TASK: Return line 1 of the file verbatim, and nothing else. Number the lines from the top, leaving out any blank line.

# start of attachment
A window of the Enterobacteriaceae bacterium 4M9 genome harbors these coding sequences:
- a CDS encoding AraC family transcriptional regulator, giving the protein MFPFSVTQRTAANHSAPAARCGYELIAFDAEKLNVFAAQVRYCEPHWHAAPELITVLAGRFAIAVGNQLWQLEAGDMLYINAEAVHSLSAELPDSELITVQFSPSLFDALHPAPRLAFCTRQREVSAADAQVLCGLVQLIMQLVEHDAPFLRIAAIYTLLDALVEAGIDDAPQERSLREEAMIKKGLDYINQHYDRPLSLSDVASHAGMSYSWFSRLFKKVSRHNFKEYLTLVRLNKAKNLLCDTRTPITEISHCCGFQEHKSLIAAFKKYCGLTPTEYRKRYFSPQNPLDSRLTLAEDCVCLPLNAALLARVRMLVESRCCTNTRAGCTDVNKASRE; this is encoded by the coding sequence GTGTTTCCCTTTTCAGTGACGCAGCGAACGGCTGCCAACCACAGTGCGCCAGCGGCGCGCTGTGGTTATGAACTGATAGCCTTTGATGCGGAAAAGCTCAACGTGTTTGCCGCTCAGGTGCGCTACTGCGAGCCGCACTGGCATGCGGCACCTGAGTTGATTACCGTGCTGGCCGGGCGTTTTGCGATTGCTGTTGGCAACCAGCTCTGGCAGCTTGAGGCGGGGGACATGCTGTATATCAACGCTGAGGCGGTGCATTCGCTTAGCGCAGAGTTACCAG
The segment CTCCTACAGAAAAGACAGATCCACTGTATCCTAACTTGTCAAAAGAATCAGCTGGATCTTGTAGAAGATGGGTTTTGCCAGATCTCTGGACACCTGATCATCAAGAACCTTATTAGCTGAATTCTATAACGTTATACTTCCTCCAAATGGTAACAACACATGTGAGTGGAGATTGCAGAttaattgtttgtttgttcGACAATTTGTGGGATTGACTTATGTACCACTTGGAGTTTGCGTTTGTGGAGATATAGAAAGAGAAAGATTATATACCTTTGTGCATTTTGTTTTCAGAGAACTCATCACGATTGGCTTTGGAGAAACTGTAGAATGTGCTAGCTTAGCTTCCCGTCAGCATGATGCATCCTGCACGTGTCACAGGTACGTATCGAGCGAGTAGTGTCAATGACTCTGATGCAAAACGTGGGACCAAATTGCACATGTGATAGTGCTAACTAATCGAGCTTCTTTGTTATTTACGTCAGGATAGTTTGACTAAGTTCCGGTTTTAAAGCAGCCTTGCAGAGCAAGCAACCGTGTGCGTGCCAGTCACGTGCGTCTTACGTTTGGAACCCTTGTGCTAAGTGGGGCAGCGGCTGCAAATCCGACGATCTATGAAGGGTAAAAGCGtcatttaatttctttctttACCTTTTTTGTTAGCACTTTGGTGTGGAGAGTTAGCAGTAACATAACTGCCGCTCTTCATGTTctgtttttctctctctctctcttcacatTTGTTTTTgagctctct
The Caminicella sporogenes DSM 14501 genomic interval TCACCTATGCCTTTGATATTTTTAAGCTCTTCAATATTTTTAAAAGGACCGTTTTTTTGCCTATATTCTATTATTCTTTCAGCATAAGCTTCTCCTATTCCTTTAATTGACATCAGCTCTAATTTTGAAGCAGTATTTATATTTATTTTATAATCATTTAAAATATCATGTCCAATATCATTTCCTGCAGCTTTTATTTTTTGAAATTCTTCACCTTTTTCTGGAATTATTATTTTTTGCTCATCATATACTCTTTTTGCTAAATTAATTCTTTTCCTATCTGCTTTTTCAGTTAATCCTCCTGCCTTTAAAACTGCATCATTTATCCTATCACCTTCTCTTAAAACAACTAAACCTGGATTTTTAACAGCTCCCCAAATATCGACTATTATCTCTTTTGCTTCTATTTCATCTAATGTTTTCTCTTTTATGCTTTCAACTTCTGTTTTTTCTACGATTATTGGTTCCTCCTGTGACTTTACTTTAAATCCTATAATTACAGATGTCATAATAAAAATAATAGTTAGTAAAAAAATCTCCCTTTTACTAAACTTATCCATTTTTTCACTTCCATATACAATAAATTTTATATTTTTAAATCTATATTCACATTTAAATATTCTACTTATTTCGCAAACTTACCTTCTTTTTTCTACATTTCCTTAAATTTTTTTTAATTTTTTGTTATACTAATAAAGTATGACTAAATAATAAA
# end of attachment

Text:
A window of the Enterobacteriaceae bacterium 4M9 genome harbors these coding sequences: